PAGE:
Back in the formative years of the World Wide Web, RealPlayer dominated as the first choice for displaying media on websites. Just as Flash is ubiquitous in 2012 (with HTML 5 waiting to steal its crown) so RealPlayer was on hand as an embedded player and a desktop application throughout the late 1990s and early 2000s.
It’s hard to appreciate just how widely used certain applications were in the past. RealPlayer turns up these days as the playback option on sites that haven’t been touched for years; they might not even be indexed by Google any longer, but can still be found in bookmarks and archival websites.
With privacy issues among its faults, RealPlayer was a fantastic piece of software, all things considered. Its failure to adapt to a changing web has led to its current low level of usage, but from its launch in 1995 it filled a much needed role as a general multimedia playback application, capable of dealing with standard formats such as AVI as well as its own RM format.
Why Didn’t They Just Listen?
The main problem with RealPlayer, of course, is exemplified in the irony of a company issuing a video and music player who seemed unable to listen to feedback from their users. As the app got fatter with needless and data mining features with each successive version, so users started to look for alternative solutions; compare and contrast this with WinAmp, where unpopular decisions in the design of version 3 were removed for version 5.
RealPlayer started well, but somehow the drive to monetise the application in the days when no one really knew what they were doing when it came to making money on the web has to this day overshadowed its development.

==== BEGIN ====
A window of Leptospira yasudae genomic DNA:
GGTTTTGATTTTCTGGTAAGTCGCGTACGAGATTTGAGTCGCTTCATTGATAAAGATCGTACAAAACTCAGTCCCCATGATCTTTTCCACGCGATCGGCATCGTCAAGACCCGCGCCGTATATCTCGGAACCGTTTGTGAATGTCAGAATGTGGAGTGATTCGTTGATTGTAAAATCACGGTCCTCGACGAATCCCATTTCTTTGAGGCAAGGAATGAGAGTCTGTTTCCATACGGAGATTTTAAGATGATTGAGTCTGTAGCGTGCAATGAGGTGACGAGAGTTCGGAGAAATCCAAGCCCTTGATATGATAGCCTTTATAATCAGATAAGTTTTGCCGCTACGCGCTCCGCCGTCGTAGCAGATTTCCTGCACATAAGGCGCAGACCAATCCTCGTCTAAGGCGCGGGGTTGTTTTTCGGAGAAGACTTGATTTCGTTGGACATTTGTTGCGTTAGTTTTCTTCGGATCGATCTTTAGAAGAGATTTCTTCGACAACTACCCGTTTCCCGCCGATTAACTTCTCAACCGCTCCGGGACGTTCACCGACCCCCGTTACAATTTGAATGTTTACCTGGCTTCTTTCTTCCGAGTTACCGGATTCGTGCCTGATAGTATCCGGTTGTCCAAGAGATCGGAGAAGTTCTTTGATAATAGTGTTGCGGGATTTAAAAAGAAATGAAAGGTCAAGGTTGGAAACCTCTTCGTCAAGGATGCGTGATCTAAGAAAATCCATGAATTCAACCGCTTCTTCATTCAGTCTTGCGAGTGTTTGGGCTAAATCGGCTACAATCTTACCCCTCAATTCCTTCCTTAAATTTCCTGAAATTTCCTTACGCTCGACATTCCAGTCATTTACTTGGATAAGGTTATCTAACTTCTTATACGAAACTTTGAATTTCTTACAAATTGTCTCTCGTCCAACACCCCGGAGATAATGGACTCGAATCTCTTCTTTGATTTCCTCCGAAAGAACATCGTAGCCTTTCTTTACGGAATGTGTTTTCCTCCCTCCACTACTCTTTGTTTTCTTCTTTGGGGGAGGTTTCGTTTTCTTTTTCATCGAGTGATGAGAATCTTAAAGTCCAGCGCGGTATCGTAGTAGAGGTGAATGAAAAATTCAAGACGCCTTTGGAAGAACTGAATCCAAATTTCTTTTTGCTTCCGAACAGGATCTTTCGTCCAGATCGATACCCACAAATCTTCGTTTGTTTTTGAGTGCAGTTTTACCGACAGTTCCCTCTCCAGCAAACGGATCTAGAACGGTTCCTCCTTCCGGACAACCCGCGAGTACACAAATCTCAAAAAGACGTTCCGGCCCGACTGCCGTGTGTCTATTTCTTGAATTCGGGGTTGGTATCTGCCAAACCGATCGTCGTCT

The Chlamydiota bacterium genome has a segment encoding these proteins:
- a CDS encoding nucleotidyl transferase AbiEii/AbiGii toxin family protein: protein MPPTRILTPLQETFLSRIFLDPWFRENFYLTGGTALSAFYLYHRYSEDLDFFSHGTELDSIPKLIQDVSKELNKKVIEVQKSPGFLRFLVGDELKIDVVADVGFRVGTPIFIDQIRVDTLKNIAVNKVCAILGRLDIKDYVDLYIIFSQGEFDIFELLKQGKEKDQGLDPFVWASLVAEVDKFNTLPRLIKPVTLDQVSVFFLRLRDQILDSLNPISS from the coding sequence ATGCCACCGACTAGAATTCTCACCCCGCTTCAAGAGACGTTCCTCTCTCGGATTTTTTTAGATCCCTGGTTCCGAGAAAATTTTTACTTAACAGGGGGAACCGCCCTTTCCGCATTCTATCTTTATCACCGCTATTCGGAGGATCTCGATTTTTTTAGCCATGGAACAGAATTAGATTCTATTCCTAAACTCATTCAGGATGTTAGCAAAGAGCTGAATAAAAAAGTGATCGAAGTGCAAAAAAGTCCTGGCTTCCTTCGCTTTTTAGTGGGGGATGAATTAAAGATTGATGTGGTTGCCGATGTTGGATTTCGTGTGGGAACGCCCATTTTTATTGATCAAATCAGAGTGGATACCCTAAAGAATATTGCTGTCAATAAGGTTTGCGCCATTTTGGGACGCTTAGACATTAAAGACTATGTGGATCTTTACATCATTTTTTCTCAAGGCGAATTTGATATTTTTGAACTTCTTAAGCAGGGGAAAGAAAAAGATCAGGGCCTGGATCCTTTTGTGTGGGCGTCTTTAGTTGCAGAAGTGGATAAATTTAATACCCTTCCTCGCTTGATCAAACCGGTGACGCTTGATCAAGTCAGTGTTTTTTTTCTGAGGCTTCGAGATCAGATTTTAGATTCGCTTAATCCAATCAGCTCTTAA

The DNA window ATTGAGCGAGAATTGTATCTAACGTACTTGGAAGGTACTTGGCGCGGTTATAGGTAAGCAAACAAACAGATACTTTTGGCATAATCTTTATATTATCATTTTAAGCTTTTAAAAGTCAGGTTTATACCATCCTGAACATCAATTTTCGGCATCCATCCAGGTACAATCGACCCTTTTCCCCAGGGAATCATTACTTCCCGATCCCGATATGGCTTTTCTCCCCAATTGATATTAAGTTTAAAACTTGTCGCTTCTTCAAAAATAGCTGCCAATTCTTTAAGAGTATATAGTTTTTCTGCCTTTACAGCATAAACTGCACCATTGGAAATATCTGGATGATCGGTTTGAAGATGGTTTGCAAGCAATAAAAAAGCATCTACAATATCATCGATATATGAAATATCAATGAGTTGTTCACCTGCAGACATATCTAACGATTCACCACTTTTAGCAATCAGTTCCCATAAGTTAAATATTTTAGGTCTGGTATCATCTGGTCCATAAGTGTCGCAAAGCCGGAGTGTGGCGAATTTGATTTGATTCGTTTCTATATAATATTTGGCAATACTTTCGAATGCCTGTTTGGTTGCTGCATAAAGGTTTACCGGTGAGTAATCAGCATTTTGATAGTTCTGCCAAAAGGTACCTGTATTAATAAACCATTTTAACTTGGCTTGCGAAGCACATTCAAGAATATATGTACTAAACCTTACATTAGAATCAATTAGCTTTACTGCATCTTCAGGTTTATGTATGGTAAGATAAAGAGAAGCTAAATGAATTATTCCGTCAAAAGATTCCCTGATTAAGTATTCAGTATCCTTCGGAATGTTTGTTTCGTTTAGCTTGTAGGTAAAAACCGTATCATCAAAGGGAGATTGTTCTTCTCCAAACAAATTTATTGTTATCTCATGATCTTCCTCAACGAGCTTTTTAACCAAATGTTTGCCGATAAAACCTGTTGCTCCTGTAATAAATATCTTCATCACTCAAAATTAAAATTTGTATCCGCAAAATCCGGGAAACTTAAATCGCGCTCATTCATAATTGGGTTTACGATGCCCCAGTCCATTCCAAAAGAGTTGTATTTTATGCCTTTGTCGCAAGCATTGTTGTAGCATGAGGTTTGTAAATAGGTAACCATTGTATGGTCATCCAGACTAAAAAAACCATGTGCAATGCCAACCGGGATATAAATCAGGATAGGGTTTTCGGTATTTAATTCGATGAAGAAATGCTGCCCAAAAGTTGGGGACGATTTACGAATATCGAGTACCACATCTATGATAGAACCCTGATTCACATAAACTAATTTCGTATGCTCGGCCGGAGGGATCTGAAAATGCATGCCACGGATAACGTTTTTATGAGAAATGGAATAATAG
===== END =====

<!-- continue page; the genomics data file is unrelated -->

RealPlayer was initially released on Windows 95. Subsequent releases followed mainly for that platform, although by 2007 versions for Mac OS X and Linux had been made available. Since then, RealPlayer has migrated to mobile, with Android, Symbian and Palm users able to download and use the software for free.
The first version of RealPlayer was known as RealAudio Player. It looked astonishing; compared with other media players available at the time, the smooth lines of the chrome and the sensible UI made it an application that everyone wanted. Although there were some file types that couldn’t be played, the software was so successful in promoting the RM format that many websites used it as their de facto standard for streaming audio and video content.
Over the following years several updates were made available, mainly to resolve playback or resource-related issues. The importance of RealAudio Player was such that it was included in Windows 98 as an optional Internet tool, something that helped to increase the use of the media player.
It used to be so simple..
Technically RealPlayer 6, RealPlayer G2 was released in May 2002, and marked the second stage in the software’s history, introducing the RealPlayer name. Curiously the player couldn’t easily be resized but this didn’t matter too much – videos could be watched in your default browser, accessed either by clicking the relevant link or choosing one of the provided Channels.
This was the version that really made RealPlayer popular, with its low 3.1 MB file size and simple user interface. While the advantage of ripping and burning CDs was yet to be introduced, RealPlayer G2 was pleasingly simple.
By 2005, the way in which multimedia was accessed had changed enough for a new version of RealPlayer to be released.